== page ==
That strikes me as the only practical guarantor of Bitcoin’s value, at least in the near term. Now, most Bitcoin transactions are perfectly legal and have nothing to do with websites named after Marco Polo–era transit routes. But I’m convinced (open to being persuaded otherwise, but still convinced) that Bitcoin’s most significant advantage over other currencies is inextricably linked to Silk Road or other Bitcoin-based black-market websites that I’m not aware of.
Back to Bitcoin
Anyway, my personal relationship with Bitcoin will probably seem pretty anticlimactic after all that, but here goes: Basically, the National Review powers that be decided that they wanted to know what it’s like to subsist solely on Bitcoin for a week, and that I was the person to tell them. So, without further ado, here is how I lived for seven consecutive days (a Tuesday through a Monday) without completing any monetary transactions using Federal Reserve notes.
The first step was actually getting my e-hands on some Bitcoin. I used Coinbase because it had a YouTube video explaining how it worked that was pretty. Coinbase is self-explanatory; you go to the website, give them all your bank information (that sounds ill advised, but my identity hasn’t been stolen yet, so I guess it’s safe to do), and then buy some Bitcoins. It takes about three days for the Bitcoins to show up in your account, and then you’re set.
The next step was finding ways to meet my basic human needs. I take the D.C. Metro to work every day, and you can’t pay your fare using Bitcoin (the Metro is the worst, I know), so I did the only thing a rational human being would do: meet a stranger on the Internet. I found a friend of a friend of a friend through Facebook — the aforementioned Justin Malkin — who met me at a Metro stop in Alexandria and bought me a Metro card using Federal Reserve notes. It took me way too long to pay him back for it because I couldn’t figure out how Coinbase worked, but I eventually got him the appropriate amount of Bitcoins by sending them to his receiving address.
After rustling up a Metro card, I was able to launch into what will hereafter be referred to as “Bitcoin week” (a phrase I type with a shiver). Getting food wasn’t actually too bad, because there’s a website called Foodler that is basically like GrubHub or Seamless, except that you can pay for “FoodlerBucks” with Bitcoin and then order your food from there. Although it’s a little disconcerting to rely on a website called Foodler to keep your body and soul together, it worked out for me.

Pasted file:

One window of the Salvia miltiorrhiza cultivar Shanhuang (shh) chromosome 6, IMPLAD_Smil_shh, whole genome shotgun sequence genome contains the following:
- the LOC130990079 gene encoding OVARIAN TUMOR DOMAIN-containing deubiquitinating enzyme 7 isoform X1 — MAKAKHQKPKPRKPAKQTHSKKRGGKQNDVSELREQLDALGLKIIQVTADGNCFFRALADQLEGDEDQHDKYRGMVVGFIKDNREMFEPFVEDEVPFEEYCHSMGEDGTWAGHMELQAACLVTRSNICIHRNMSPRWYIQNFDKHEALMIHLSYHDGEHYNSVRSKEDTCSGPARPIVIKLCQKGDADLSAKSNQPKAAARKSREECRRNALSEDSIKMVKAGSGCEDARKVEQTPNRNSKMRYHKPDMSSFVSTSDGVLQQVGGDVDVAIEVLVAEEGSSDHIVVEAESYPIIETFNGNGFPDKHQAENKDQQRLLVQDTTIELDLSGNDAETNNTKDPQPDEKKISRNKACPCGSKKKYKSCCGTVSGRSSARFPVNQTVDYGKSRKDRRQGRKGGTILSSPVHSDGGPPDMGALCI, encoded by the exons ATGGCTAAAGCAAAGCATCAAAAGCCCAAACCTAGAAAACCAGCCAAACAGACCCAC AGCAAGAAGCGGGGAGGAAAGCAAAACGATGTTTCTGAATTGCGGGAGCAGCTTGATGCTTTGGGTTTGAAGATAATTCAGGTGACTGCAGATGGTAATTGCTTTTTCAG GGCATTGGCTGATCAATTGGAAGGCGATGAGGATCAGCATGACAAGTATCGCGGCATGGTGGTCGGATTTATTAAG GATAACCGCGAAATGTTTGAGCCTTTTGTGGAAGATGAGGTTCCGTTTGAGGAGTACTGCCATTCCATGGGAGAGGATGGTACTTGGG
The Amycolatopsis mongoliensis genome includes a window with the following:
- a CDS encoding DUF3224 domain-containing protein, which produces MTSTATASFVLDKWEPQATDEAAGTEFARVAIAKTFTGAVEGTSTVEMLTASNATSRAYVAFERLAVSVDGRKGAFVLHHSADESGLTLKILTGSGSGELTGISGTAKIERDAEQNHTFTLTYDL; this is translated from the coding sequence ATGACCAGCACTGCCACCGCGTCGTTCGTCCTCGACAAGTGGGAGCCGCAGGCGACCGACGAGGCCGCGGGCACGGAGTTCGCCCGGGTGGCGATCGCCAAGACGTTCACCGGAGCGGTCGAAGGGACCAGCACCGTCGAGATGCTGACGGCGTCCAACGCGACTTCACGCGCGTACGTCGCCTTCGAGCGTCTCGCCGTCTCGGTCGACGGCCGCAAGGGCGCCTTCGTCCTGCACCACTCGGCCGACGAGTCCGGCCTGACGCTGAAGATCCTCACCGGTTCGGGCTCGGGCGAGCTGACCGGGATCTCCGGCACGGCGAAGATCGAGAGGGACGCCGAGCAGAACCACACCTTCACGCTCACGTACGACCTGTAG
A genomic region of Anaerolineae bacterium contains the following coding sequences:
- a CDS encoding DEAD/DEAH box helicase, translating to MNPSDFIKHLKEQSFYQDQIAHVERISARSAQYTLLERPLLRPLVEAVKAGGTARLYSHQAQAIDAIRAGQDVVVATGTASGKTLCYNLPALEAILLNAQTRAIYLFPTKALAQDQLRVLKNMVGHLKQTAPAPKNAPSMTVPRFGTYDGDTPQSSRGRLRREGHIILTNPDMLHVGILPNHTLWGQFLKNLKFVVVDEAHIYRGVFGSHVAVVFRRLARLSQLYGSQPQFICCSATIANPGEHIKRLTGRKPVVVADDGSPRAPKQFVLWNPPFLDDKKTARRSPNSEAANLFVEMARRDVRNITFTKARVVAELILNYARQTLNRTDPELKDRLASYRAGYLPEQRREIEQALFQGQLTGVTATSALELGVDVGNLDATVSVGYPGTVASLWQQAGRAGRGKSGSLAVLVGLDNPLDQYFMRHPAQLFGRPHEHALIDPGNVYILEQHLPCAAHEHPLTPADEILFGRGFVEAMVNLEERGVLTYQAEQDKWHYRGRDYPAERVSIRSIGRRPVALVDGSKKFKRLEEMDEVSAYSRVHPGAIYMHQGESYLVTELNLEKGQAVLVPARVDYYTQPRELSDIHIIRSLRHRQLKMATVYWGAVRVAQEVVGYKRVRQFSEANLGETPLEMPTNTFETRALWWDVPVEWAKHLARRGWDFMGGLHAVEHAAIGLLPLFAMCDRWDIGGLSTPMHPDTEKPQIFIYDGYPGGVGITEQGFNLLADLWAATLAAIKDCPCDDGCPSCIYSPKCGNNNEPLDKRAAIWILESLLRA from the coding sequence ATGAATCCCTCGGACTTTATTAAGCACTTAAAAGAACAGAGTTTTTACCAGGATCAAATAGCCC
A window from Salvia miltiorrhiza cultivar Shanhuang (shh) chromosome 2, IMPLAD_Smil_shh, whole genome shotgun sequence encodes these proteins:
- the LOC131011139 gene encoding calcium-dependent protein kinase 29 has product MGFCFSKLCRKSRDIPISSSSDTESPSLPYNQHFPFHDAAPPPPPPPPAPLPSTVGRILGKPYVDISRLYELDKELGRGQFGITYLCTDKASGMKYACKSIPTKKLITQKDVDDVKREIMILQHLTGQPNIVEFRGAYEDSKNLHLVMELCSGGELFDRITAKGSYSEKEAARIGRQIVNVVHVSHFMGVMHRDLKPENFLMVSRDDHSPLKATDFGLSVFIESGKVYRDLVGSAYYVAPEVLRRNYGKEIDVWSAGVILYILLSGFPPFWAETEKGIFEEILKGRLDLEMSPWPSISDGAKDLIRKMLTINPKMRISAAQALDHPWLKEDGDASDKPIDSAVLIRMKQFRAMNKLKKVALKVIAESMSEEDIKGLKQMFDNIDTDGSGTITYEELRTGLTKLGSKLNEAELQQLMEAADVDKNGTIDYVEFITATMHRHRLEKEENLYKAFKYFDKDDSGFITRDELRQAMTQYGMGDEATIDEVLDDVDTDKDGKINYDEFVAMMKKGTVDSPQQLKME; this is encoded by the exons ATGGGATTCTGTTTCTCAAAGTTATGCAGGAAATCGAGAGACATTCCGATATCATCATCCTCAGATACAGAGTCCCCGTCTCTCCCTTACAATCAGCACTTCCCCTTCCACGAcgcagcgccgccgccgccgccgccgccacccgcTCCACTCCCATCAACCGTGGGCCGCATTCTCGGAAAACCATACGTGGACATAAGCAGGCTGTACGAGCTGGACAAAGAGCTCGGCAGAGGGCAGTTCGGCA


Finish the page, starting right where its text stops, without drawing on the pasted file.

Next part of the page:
Another website I used was called, I kid you not, Pizza for Coins, and is pretty self-explanatory. And while the prospect of using Bitcoins to order Domino’s seems to confirm some unflattering preconceptions that many hold about the average Bitcoin user, the website appears to be fairly successful.
One problem was that I didn’t really find the prospect of ordering delivery for breakfast to be very practical, so I ended up just eating from the bottom half of a bag of Tostitos Hint of Lime tortilla chips for my morning meal about every day. (I didn’t have that much food left over from the previous week.) I also had some remnant gummy vitamins from my pre-Bitcoin life, so I supplemented with those. Journalism is very glamorous.
At one point during the week I had to get some things for my apartment at Target, which, incidentally, also doesn’t accept Bitcoin as a payment method. So I got an understanding friend from college to pay for my stuff, and I sent him Bitcoin reimbursement the next day.
The low point of my Bitcoin week was definitely the second-to-last day, a Monday, when it rained. I lose umbrellas like it’s my job. I’m almost to the point where I want to get one surgically attached to my forearm; also, if you ever find one in a D.C. cab, please let me know because there’s a good chance that it’s mine. Naturally, I lost my last umbrella right before Bitcoin week started. On Monday it rained, so I had to get soaked on the way to work because, though I probably could have found some kind soul on the Internet who would have mailed me an umbrella for Bitcoin, there was no way to get one in Columbia Heights at 8:30 a.m. This was not amusing.
Besides living on crappy delivery food and being powerless at the hands of the weather, the only serious inconvenience about living on Bitcoin was that no bars in D.C. take it. It’s theoretically possible that one or two do, but I looked really hard and couldn’t find them. I even called a bunch of the Capitol Hill alcohol purveyors — Bullfeathers, Tortilla Coast, Hawk ’n’ Dove, Capitol Lounge, Tune Inn, and 18th Amendment — and picked up on a consistent motif of bartenders’ not knowing what Bitcoin is. Their loss.
But thanks to the kindness of my friends, I didn’t have to teetotal for the entire week. One day I went to a libertarian happy hour in Clarendon, and as soon as people found out I wasn’t drinking because Whitlow’s on Wilson doesn’t accept cryptocurrency, I became highly familiar with the libertarian iteration of compassion. The main downside that night was that Whitlow’s is right by a Trader Joe’s, and there is nothing I can think of that’s more fun than having two to four drinks and then going to the grocery store. You find the best stuff in your pantry the next day. Sadly, Trader Joe’s doesn’t take Bitcoin either, so I had to miss out on that simple pleasure, and I was pretty down about it.
All in all, I would describe the Bitcoin Life as nasty and brutish (mostly because nobody should have to eat Tostitos for breakfast) but tolerable. I’m not hoping to get my salary in Bitcoin anytime soon, and I still don’t exactly know what it is, but until we get lightsabers and flux capacitors, Bitcoin will have to do.
— Betsy Woodruff is a William F. Buckley Fellow at the National Review Institute.